heck id even argue that duke has dealt with many racist issues. the terms “fake black” and “oreo” are still thrown around by some people when reffering to duke players. but yet that michigan team plays the victim.

  • http://www.reverbnation.com/tray24 T-Ray

    Oh by no means was it one sided at all. I never said that. I think the reason why they played the victim was because the spot light was on them at that time. Do I think it’s right? No but it’s a reasonable claim as well as duke players facing the same race issues if not more.

  • 23

    i guess i can see why theyre celebrated. but i just wonder how a TEAM can be celebrated when they never won. but i suppose this one is one of those things thats “bigger than basketball”?? i dont know. i think theyre like the allen iverson of college basketball.

  • http://www.slamonline.com TADOne

    If being the Allen Iverson of college bball is supposed to be an insult, then insult away. The Fab Five were unprecedented and will never be duplicated. At the time they played the NCAA was in the midst of being very top heavy with Duke, UNC, UNLV, etc and most teams never stood a chance in the tourney. So I’m not surprised they didnt win it all. However, it was very surprising, especially at that time, that a team so young could challenge for a championship.

  • http://www.slamonline.com TADOne

    People also celebrated the Utah Jazz teams that never won, the Seattle Sonics, the Denver Nuggets, the Run TMC Warriors, the Chris Webber led Kings, etc.

  • Yann Blavec

    Excuse me, I’m white, (and French :) ) but this is malcolm X vs. Martin Luther King, Jr.

  • http://www.acb.com A l a n

    Great story. And to win, it also takes a little bit of luck, and they only had 2 chances. It took Jerry West 8 finals to win 1 for example.

  • 23

    first of all the iverson comparison wasnt an insult. just pointing out how iverson was looked down upon by some people because of his image, just like the fab 5. and secondly, im not gonna sit here and pretend people dont bring up those teams time and time again, but answer me this… which team is talked about more, the jordan pippen bulls or the stockton mailman jazz? run tmc, or the kobe/shaq dynasty? the kemp – payton sonics, or the bird mchale celtics? my point is that even tho some franchises are celebrated without winning a chip, its kept to a minimum. not held to as high a standard as champs. but this fab 5 team is one of the most celebrated teams in ncaa bball history! they are talked about more than joakim noahs gators and arguably more celebrated than the duke team that beat them.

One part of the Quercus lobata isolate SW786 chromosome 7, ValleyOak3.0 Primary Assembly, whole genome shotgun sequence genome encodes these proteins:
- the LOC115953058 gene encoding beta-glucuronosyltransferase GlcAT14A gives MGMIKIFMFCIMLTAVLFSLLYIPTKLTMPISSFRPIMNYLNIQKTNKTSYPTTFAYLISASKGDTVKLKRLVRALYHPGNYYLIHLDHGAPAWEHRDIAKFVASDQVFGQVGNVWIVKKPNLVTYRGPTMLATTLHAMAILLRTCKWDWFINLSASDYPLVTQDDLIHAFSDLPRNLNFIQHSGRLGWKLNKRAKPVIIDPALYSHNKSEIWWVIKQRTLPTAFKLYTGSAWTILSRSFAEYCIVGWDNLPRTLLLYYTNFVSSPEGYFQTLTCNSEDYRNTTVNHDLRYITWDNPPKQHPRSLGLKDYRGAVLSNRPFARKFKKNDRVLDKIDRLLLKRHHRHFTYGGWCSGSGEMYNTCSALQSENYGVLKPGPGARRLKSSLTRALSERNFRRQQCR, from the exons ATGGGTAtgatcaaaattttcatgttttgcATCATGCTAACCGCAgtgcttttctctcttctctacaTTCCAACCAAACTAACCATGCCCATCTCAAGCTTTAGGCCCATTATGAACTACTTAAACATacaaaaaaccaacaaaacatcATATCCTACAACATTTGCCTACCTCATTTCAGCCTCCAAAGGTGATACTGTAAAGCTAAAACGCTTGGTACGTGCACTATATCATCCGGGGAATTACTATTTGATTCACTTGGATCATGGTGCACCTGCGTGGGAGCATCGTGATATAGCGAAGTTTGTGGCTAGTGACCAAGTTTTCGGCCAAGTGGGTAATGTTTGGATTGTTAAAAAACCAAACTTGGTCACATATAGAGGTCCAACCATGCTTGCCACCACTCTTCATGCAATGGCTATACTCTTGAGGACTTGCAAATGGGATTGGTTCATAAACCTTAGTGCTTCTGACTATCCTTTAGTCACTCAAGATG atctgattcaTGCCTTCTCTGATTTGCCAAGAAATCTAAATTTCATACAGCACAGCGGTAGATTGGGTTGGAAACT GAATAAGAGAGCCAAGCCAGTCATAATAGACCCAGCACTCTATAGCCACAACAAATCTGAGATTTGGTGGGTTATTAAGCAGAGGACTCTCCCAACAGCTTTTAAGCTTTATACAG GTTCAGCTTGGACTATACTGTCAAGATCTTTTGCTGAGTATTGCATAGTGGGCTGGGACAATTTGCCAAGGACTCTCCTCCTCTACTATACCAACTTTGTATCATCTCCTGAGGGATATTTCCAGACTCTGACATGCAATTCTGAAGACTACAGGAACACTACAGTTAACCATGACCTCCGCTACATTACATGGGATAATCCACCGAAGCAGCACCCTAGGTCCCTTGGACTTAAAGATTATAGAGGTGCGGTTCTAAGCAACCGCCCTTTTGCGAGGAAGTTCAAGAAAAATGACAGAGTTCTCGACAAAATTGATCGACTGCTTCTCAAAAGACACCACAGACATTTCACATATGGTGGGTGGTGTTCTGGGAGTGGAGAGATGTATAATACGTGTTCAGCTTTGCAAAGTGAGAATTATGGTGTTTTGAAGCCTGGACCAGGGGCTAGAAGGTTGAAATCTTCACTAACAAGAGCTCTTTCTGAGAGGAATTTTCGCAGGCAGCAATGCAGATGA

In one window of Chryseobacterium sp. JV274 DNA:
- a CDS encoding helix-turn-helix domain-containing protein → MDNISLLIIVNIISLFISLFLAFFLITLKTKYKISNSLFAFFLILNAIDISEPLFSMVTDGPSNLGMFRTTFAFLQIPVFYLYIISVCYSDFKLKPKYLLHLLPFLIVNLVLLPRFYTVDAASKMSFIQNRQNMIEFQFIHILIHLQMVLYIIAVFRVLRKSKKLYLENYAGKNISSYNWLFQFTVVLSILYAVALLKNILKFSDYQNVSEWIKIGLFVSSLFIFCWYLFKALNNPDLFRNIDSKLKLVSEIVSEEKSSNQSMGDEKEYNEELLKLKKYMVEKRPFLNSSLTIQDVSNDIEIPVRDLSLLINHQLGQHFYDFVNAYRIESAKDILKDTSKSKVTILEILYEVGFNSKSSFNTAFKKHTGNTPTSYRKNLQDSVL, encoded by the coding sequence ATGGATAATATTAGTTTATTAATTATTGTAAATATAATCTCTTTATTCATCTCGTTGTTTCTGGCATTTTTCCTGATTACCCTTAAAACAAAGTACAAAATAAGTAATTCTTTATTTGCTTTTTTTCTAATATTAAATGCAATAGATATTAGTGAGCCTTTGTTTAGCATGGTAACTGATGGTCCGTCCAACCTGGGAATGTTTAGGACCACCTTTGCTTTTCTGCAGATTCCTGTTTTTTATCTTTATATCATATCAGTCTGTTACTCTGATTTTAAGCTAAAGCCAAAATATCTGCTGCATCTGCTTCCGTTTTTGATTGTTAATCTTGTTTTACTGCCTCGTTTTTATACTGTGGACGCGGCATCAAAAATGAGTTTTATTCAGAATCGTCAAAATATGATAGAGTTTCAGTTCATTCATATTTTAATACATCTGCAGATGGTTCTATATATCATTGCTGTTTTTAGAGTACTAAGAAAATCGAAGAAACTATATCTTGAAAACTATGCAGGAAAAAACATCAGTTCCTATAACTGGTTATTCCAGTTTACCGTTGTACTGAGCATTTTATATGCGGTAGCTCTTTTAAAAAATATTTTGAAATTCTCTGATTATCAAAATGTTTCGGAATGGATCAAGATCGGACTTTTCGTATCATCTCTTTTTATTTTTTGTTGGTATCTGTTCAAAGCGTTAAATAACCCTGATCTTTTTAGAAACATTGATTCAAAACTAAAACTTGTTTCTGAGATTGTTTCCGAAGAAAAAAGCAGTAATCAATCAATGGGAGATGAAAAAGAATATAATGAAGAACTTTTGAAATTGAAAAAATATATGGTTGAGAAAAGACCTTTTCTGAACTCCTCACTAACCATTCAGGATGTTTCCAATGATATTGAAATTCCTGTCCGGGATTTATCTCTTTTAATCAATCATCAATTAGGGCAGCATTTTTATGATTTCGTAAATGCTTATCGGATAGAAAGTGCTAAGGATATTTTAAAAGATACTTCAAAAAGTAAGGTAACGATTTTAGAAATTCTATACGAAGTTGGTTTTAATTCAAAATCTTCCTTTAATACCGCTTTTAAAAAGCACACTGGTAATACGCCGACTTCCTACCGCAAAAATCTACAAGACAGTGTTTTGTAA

• http://www.slamonline.com Wayno

    Co-sign T-Ray, the 30 for 30 piece about the Fab Five was fantastic, a must watch.

  • LA Huey

    23, I hear what you’re saying but I think a part of the reason folks love this team so much is that they simply connected very strongly with so many fans. Penny Hardaway still has a huge cult-like following despite never winning any trophies (sans the Rookie game) or rings. And like TADOne mentioned, that was a very unique group of individuals that came together in a unique way.

  • bike

    Yeah, that 30 for 30 piece was a gem. The only thing about this team that I found unlikable was their notion (especially Webber’s) that they should have been compensated for the b-ball paraphernalia their fame generated. They got full scholarships—nothing to sneeze at. It was their choice to forgo the diploma for NBA riches.

  • http://www.slamonline.com Alan Paul

    Very happy to see this up here. I went to UM and was not an impartial observer of the whole thing. The team could be frustrating, but they were great fun – and five frosh going to the Champ was really incredible. The Kentucky semis game against Mashburn et al their second year was the best of the bunch. I’d love to watch that again.


    A bunch of great points… Yes the Fab 5 story is about talent, race, winning, and all the things mentioned in the thread but most importantly whether you like it or not they were a collective that created cultural change. They totally changed what college basketball is on a cultural level. You can like it or dislike it but know that to have the type of impact that group had it takes all that you like and all that you hate to shift the paradigm and they did it. And being a dude who played ball and hailing from Michigan, I’m a proponent of them being worthy of the praise and hype.